A good op-ed from Bjorn Lomborg entitled “This child doesn’t need a solar panel.” And, I’d add, this child doesn’t want a solar panel. This should be obvious, one would think, but to the world’s elite, those pushing the “fashionable” and the “stylish” agenda, it isn’t. Believe it or not, folks, not a single kid is saved from starvation, dysentery or malaria, or gets an education from a solar panel. Solar panels are not these children’s first priority. They are not the parents’ first priority. They in fact keep poor kids and poor families poor. Why? We live in a world of limited resources. Resources expended a low value solar panel project cannot be spent on a high value malaria project. Opportunity cost, that’s in the first lecture of Econ 101. Lomborg paid attention in class. I wish those promoting fashionable, stylish development had done the same. The world would be a lot healthier and happier.
In the run-up to the 2015 U.N. Climate Change Conference in Paris from Nov. 30 to Dec. 11, rich countries and development organizations are scrambling to join the fashionable ranks of “climate aid” donors. This effectively means telling the world’s worst-off people, suffering from tuberculosis, malaria or malnutrition, that what they really need isn’t medicine, mosquito nets or micronutrients, but a solar panel. It is terrible news.
On Oct. 9, World Bank President Jim Yong Kim pledged a one-third increase in the bank’s direct climate-related financing, bringing the bank’s annual total to an estimated $29 billion by 2020. In September, Chinese President Xi Jinping pledged to match President Obama’s promised $3 billion in aid to the U.N.’s Green Climate Fund. Meanwhile, the U.K is diverting $8.9 billion from its overseas aid budget to climate-related aid over the next five years, and France is promising $5.6 billion annually by 2020, up from $3.4 billion today. The African Development Bank is planning to triple its climate-related investments to more than $5 billion a year by 2020, representing 40% of its total portfolio.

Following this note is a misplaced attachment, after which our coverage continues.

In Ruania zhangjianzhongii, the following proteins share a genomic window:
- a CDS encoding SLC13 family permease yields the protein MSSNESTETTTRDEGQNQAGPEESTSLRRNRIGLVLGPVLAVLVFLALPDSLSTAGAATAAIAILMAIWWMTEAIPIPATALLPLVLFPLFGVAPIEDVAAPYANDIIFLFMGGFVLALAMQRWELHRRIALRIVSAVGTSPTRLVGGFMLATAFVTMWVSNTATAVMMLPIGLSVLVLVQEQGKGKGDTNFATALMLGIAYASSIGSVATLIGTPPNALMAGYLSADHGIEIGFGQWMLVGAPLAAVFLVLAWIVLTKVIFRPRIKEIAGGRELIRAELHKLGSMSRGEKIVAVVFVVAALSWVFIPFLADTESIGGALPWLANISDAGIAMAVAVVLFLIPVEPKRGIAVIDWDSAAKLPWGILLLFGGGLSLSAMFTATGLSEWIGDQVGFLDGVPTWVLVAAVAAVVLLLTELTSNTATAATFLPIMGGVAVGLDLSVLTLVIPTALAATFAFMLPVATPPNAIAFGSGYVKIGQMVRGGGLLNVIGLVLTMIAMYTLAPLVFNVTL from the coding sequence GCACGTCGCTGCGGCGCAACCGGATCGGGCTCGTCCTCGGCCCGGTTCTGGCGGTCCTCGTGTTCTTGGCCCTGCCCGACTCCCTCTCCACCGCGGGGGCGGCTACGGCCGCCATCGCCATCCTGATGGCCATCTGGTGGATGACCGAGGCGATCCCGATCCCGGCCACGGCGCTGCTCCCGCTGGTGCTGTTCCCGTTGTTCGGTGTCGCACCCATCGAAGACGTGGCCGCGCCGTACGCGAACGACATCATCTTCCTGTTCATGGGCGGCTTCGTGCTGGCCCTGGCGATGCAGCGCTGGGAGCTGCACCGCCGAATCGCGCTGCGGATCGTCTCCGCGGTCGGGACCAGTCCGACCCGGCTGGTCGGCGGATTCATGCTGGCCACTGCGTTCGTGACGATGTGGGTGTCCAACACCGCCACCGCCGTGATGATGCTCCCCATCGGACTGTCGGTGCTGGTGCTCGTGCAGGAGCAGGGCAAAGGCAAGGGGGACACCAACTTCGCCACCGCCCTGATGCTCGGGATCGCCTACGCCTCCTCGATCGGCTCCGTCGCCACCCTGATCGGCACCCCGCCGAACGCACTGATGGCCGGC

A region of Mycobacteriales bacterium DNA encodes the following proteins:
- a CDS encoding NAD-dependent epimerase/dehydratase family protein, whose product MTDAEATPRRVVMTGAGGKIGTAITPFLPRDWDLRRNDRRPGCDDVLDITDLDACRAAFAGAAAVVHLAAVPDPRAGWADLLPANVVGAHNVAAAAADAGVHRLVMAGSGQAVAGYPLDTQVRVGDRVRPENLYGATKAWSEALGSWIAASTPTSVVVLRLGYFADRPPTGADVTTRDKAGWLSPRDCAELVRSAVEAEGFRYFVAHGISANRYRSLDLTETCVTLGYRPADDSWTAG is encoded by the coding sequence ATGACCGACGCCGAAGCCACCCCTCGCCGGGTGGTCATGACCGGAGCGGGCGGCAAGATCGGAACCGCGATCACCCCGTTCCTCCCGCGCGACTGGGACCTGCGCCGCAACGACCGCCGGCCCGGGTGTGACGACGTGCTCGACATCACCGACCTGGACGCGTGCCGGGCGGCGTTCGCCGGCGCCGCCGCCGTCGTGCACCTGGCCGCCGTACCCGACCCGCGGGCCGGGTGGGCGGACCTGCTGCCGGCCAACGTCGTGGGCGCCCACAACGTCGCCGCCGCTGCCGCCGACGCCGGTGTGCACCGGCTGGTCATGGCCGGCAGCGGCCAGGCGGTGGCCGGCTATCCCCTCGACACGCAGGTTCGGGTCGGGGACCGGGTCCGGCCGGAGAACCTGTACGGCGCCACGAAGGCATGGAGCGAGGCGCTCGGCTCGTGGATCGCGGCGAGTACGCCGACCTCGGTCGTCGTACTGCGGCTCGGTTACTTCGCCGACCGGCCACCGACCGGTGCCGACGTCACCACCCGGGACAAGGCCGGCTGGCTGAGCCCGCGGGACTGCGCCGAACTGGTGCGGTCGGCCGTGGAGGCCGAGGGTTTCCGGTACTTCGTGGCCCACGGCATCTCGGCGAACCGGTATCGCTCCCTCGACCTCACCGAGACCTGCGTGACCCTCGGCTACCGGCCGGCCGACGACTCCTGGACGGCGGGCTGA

This is deeply troubling because aid is being diverted to climate-related matters at the expense of improved public health, education and economic development. The Organization for Economic Cooperation and Development has analyzed about 70% of total global development aid and found that about one in four of those dollars goes to climate-related aid.
In a world in which malnourishment continues to claim at least 1.4 million children’s lives each year, 1.2 billion people live in extreme poverty, and 2.6 billion lack clean drinking water and sanitation, this growing emphasis on climate aid is immoral.
Addressing global warming effectively will require long-term innovation that will make green energy affordable for everyone. Rich countries are in a rush to appear green and generous, and recipient countries are jostling to make sure they receive the funds. But the truth is that climate aid isn’t where rich countries can help the most, and it isn’t what the world’s poorest want or need.